Archive for November, 2013

In the aftermath of the financial crisis of late 2008 and the resulting global recession, defenders of the US financial system maintained that it was a source of US competitive advantage.  Our capital markets facilitate the exchange of money and risk and thereby not only help maximize productivity but also attract businesses to our economy.

With the exception of some of the more exotic financial structures, I tend to agree.  Just as the shift from barter to physical currency enabled new economic prosperity, more sophisticated financial instruments and capital markets (properly regulated) benefit individuals, businesses and entire economies.

The same could be true of social capital.  Today people already exchange favors, debts of gratitude and obligations of reciprocity on a daily basis.  Indeed, reciprocity seems to be deeply ingrained in the social nature of humanity.  Dunbar’s number could be explained as the result of the cognitive limits on mental accounts in social groups.

What if companies could make all these invisible exchanges more visible?  How might collaboration and innovation benefit?  What would a system of social currency look like?  How would it effect rewards and incentives?

Such a system is both possible and relatively easy to implement using a combination of gamification concepts and social technologies.  Here is a hack that I have been mulling over recently.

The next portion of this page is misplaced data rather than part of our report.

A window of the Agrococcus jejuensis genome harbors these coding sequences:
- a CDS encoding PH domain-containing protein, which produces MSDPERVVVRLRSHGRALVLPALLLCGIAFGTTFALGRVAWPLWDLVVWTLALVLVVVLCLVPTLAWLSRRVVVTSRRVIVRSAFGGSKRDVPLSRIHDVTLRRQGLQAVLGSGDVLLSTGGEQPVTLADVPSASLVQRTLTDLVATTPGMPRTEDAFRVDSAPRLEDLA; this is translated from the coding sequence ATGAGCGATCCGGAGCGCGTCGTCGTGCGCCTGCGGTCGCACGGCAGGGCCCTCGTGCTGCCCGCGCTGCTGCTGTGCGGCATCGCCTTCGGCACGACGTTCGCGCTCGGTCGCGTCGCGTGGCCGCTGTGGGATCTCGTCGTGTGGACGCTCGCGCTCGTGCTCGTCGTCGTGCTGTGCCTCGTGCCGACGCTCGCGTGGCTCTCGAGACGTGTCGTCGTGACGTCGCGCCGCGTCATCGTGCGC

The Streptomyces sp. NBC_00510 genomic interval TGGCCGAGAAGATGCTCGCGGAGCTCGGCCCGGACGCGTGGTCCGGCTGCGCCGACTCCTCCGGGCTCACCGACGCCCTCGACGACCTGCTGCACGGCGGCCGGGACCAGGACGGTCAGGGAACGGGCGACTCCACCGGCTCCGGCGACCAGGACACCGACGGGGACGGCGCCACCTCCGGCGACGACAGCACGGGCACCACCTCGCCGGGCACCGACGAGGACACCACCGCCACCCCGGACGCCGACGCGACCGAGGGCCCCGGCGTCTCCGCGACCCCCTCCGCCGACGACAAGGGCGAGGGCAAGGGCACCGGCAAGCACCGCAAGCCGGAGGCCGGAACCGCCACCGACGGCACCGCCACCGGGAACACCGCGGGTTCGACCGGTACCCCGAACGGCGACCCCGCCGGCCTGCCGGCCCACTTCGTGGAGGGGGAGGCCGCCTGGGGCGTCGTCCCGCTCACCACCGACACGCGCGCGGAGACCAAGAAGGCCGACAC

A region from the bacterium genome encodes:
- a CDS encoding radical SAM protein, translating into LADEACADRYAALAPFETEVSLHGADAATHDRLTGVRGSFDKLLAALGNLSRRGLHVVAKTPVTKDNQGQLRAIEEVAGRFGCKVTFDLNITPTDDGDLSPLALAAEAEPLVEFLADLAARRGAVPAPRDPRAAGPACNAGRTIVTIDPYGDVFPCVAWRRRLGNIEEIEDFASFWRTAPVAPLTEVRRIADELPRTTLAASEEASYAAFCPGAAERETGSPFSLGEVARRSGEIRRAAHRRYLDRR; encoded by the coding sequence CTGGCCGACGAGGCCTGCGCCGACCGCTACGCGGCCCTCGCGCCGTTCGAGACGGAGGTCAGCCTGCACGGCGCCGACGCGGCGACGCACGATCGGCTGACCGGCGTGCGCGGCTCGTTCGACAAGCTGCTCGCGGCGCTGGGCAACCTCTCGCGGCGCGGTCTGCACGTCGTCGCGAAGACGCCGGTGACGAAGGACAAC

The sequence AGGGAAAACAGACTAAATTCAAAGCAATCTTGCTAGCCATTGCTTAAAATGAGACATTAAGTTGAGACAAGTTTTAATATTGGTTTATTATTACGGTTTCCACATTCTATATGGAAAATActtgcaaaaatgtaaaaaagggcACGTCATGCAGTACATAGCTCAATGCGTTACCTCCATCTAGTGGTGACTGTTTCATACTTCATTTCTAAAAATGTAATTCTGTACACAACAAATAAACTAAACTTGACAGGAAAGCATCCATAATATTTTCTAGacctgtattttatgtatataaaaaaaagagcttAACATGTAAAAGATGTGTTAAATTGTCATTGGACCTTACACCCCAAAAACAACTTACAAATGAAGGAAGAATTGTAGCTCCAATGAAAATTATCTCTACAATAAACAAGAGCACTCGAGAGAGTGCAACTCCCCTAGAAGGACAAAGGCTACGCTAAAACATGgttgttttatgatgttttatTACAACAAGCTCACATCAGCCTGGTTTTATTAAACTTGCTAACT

Every year allocate to employees a set number of social currency point – say 200 per employee.  They can choose to hold onto the points or they can award points to colleagues as a thanks for helping out – say, 1 point for a discrete favor or for providing some much needed insight as a subject matter expert, 5 points for consistently being a team player who goes above and beyond, 10 points for saving the day and making the difference on an important project.  (Publishing very basic guidelines will help.)

Require some information on why the points are being awarded, and make that information public.  This will enforce some discipline and avoid frivolous exchanges.  Making the information public also reinforces the inherent value of the social currency.

For 1 point, the information required can just be an option in a drop down; for 5 points require an additional one or two sentences – for 10 or more, maybe a short blurb. Include the date.  As you collect information and track awards, you build a data set on social interactions that can be analyzed later.

At the end of the year, everyone is entered into a raffle for prizes with the number of entries per person being somehow proportional to the points that the entrants have accrued by the year’s end.  There can be multiple winners, and smaller prizes are probably better than really large ones.  The goal is to make the whole process fun and slightly augment the value of the currency without distorting the normal social incentives so much that employees start gaming the system just to win.

At the end of each year you can see who are the experts and who are the team players.  You can map out interactions and social networks and begin managing people with a new set of metrics.

We are only just beginning to understand the potential gains from harnessing social data.  The Enron corpus has proven to be an invaluable trove of data for analysis.  Imagine adding datasets from the exchange of social currency, one day maybe even gadgets like those that are already gaining popularity in the quantified self movement.  All sorts of new, more rewarding and more productive organizational structures and management practices could be possible.

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